Words are amazing, aren’t they? Even the same set of four one-syllable words can evoke such different emotions in different contexts.
I hear the set “just life your life” occasionally. Sometimes they’re incredibly heartening — indicating that some condition is in remission, or that I can be remotely monitored safely now. “Just live your life!” a doctor says cheerfully, clearing me to continue with a regimented lifestyle, a diet without caffeine or alcohol, and daunting list of medications — but alive. We speak the same language in that moment. Bubbles of bright yellow sunshine rise in my heart and I walk out of the door whistling, overjoyed and amazed.
Someplace, I’m sure, there are bouquets of flowers raining down and shopping malls full of beautiful people are breaking into spontaneous song-and-dance routines, à la Disney, at those glorious words.
More often than not, though, “just live your life” is some sort of remonstrance from a non-medical professional, a person who has seen some of the effects of my illness but yet has somehow avoided noticing the full, devastating, exhausting impact of multiple chronic conditions. “Just live your life” doesn’t mean “enjoy the current life you have.” No. The life they have in mind is a “normal” life — a life without medication schedules, doctor’s appointments, tests, physical therapy, and diet restrictions. This happy little fiction is an option for you, because all of the symptoms and diagnoses and test results are the real fiction. You could live a “normal” life if you really wanted to.
This troubling phrase can crop up in all sorts of situations, but usually it begins with some discussion about illness. A common scenario goes something like this: Chronically-ill Girl (CG): “I’m worried because I am waiting for very important test results. If they’re positive, it means I have a horrible, life-threatening, but still very treatable condition. But if the results are negative, that means we still don’t really know what’s wrong.” Positive Person: “Well, at least after this there can’t be any more tests, right?” CG: “No. There are at least a few more we can run, and maybe then we’ll be able to figure out what’s happening.” PP: “Well, I don’t think you should do any more tests. I think if they worry you, you should just go live your life.”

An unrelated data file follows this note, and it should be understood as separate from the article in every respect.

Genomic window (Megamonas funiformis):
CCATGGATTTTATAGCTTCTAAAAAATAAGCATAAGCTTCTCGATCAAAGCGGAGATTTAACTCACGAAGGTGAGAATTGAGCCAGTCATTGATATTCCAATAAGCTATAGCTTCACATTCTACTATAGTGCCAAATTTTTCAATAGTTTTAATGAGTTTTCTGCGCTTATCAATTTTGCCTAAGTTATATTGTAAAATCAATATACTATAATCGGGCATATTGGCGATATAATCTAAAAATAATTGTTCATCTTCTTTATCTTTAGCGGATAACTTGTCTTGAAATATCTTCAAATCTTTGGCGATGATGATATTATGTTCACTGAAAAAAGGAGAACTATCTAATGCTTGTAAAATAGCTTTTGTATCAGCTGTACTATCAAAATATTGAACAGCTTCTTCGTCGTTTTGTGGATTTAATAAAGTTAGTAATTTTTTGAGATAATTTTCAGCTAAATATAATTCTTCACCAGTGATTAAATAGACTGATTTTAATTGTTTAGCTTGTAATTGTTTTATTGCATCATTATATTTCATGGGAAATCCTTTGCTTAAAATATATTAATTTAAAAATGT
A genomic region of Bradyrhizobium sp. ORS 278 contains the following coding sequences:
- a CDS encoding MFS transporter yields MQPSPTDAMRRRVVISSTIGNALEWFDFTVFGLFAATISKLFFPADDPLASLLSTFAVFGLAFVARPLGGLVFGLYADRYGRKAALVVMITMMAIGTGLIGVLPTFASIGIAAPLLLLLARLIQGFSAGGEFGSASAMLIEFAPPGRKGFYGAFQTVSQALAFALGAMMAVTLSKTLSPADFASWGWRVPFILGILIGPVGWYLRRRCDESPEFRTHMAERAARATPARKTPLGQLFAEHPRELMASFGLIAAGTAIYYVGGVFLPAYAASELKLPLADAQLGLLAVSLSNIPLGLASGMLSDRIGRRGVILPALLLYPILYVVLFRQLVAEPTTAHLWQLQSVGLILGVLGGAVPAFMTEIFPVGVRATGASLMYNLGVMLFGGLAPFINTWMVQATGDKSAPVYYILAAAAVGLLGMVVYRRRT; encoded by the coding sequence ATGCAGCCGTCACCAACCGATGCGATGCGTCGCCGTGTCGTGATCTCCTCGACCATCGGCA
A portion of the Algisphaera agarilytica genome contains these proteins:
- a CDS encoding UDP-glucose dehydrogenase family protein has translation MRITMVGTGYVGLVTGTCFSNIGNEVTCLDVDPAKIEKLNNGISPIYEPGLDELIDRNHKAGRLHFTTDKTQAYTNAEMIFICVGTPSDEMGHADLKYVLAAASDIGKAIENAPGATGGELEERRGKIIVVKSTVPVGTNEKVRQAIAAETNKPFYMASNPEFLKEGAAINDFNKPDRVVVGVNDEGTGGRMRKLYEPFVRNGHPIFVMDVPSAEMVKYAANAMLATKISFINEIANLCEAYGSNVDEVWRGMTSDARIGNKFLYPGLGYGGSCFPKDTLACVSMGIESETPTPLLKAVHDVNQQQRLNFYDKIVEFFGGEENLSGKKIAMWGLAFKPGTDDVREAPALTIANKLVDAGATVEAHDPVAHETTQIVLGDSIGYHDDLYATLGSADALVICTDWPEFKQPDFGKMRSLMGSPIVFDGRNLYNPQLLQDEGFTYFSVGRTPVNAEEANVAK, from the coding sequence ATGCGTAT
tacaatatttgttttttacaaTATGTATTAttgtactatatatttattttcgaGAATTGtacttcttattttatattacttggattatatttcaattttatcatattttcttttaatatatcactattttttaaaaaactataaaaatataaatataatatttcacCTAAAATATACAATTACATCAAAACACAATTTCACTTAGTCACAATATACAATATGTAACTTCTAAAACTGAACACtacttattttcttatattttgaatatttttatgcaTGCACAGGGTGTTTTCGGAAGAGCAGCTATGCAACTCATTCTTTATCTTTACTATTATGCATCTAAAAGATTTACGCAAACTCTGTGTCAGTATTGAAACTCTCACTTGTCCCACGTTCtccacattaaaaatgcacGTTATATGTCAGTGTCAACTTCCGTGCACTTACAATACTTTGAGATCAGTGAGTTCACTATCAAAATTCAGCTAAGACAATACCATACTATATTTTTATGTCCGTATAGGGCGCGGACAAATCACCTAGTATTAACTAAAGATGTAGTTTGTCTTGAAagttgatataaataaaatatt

“Just go live your life” came tumbling out because, somehow, the speaker doesn’t see that your quest for answers and health is, actually, a form of living. It was unintentionally but casually cruel, a reflection of what Positive Person was thinking. The endless cycle of tests might be horrifying and grueling to both parties, but for Chronically-Ill Girl the reminder that there are still other tests that can be run might be a thread of hope. Positive Person, on the other hand, sees further medical testing as merely an inconvenient option that would hold back normal, enjoyable life. It doesn’t have to be medical testing, of course — there are endless variants that can produce the same phrase, ranging from discussing food triggers, vacation plans, career expectations, or even a trip to Wal-Mart.
After one of those conversations, I’m never sure if the crushing blackness that overwhelms me is because I want that “normal” life so badly, or because I have misjudged my confidante. Or perhaps it is because, once again, I must face the agonizing questions that almost everyone faces when struggling with chronic, painful, debilitating, and sometimes long undiagnosed medical conditions. Why can’t I just decide to be normal? What if everything is really just my imagination? What if all I had to do was really want to be well? What if they never find out what is wrong? Is there any point in chasing down more doctors, submitting to more tests? Is there any reason to keep fighting at all?
What if this is all there is?
“Just live your life!” they say. I don’t just drown in sorrow. Like obsidian, the blackness inside hardens until I shatter.
“Just live your life.”
There are many kinds of existences. Just because someone doesn’t understand that your particular version of living is going to involve doctor’s appointments every week doesn’t mean that it isn’t living. Live. Breathe. Enjoy what you can. Survive what you can’t enjoy. Fight with me for awareness that just because one is ill, it doesn’t mean that they are not living.